I suppose a version of Keith's point is that if some relatively loud voices are saying those things that does not mean that that is the only vista on the same issues. There are, after all, plenty of people who intersect with the same processes who (from the technocrat's point of view) form a recalcitrant mass doing their own thing. Put another way, the fact that we can notice gurus neutralizing various possibilities for thought means that they haven't done it yet. Some people might say, 'if only it were that easy to change social processes...'
Alberto, I am afraid that I have been very bad in terms of making statements rather than asking questions in this seminar. Also, there is a problem that Keith alluded to right at the beginning which is that this format is more taxing than a 2 hour deparment Q&A because to do the presenter justice you have to keep rereading the paper.

Here is an actual question, Why do you title your paper 'how knowledge grows'?

When I read the title I immediately thought of Strathern's many deployments of 'growth' and Justin pointed to Tony Crook who uses similar metaphors and ideas coming out of the New Melanesian ethnography with very interesting results. Then it occurred to me that, in the cases you describe, the growth is either quite explicitly an illusion as when Hobbes took delight in the optical trick of the sultans turning into King Louis, or it is a technique as with the architects; which is certainly about scaling but not about growth in a biological sense. Now, we could be talking about Craig Venter here growing things in a lab, but we are talking about what Hobbes knew to be (in his view a necessary) illusion - the Leviathan (though the evidence for what Hobbes believed is moot). In this case, there is a front stage and a back stage and econometricians and management gurus hold the front stage knowing what is backstage. But there is no actual life or growth as such. So, we can talk of analogies etc. in these cases, whereas when we discuss Craig Venter's lab cells we are talking about entities - things that grow and are alive. I am sure you don't agree with this reduction, but it would help if you could clarify what you mean by growth.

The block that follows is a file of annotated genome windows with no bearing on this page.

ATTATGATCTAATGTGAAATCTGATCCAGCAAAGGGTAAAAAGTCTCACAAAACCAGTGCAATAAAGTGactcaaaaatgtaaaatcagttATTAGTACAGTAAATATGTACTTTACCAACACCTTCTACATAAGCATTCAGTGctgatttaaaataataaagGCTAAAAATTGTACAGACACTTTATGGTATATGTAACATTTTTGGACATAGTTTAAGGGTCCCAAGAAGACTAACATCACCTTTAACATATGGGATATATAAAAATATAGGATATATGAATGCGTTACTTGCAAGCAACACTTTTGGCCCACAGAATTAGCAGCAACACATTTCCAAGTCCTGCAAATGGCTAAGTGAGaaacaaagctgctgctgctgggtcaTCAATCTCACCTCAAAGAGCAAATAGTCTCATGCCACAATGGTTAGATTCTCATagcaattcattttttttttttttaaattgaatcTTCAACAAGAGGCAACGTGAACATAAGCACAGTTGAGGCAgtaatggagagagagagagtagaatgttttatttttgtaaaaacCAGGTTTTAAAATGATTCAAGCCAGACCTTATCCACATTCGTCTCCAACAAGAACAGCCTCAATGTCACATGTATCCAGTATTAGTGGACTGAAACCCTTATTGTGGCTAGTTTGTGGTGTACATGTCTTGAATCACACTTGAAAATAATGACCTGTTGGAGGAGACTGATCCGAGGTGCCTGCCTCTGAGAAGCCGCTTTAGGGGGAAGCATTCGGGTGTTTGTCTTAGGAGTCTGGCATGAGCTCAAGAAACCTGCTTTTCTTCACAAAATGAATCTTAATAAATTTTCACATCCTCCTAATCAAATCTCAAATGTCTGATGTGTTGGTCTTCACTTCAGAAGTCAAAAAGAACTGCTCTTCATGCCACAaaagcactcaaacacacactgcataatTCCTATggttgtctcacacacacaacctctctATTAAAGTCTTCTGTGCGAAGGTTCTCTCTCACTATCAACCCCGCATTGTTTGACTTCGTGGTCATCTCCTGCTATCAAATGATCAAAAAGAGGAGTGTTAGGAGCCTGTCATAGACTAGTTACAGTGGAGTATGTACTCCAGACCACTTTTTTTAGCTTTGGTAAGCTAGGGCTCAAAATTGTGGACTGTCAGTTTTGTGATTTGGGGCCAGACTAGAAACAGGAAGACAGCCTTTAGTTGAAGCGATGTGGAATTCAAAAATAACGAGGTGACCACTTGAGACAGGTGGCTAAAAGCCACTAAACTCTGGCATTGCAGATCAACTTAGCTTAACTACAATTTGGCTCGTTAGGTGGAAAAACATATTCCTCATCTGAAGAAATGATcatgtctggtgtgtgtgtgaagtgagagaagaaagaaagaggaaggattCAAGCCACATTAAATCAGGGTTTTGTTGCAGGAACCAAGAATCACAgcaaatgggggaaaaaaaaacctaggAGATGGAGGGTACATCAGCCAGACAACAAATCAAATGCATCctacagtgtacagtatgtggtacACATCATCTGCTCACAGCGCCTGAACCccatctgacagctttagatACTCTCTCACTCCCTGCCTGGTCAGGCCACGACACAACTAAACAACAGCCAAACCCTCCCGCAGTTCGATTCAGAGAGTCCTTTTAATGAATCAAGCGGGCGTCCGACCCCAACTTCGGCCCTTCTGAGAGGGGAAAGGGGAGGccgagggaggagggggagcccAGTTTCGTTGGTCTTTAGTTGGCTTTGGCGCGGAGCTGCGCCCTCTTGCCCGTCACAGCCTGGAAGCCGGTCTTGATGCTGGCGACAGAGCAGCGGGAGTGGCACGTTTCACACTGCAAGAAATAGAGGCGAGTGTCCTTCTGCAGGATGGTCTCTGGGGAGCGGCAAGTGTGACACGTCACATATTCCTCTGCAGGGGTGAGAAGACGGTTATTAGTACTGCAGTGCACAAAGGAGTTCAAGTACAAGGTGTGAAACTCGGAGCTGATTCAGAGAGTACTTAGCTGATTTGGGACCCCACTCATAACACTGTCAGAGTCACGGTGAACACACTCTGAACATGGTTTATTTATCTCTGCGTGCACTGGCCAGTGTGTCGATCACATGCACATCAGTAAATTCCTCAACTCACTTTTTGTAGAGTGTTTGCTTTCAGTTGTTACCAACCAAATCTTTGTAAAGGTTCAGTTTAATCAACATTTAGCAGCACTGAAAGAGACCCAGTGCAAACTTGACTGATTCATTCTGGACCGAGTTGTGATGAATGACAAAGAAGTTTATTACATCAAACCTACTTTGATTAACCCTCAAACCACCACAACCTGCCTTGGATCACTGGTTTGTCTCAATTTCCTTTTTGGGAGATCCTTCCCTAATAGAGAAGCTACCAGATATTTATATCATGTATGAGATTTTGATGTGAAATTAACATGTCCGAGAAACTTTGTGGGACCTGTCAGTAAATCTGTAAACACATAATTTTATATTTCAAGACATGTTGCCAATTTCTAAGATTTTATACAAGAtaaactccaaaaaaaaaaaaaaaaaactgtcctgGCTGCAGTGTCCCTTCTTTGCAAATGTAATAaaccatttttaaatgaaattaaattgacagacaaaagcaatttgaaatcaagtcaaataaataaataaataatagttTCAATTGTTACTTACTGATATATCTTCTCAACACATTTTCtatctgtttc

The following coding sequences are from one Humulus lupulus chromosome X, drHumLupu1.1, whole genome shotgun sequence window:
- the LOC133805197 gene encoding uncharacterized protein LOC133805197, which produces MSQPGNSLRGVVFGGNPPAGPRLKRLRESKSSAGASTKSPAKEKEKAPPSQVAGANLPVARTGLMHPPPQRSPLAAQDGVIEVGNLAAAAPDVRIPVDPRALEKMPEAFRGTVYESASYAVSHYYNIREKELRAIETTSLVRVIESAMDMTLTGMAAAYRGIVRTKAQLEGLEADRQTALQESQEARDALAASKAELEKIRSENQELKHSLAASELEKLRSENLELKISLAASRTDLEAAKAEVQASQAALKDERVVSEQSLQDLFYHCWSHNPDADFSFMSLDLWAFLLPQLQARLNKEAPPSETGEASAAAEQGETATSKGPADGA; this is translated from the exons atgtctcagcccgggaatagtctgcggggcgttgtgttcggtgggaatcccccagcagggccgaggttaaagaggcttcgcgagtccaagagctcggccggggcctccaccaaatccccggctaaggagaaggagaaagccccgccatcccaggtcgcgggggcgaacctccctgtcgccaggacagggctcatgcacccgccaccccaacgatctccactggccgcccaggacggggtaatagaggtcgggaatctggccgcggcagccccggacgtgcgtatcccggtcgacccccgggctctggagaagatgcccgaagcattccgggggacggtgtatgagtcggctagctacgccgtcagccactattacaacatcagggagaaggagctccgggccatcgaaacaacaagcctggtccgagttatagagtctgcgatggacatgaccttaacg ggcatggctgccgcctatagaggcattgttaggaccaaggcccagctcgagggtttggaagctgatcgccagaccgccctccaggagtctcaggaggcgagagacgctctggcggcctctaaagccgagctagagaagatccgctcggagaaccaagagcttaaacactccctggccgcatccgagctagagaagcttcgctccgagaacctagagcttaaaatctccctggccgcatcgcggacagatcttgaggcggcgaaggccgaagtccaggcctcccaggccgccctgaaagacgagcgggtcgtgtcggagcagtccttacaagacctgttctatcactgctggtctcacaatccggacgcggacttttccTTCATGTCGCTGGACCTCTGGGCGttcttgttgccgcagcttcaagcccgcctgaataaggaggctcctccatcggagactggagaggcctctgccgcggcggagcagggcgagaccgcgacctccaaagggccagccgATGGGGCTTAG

There is a naïve tendency in some quarters to equate the digital with the social, the participatory, collaboration, social fluidity, creativity, etc.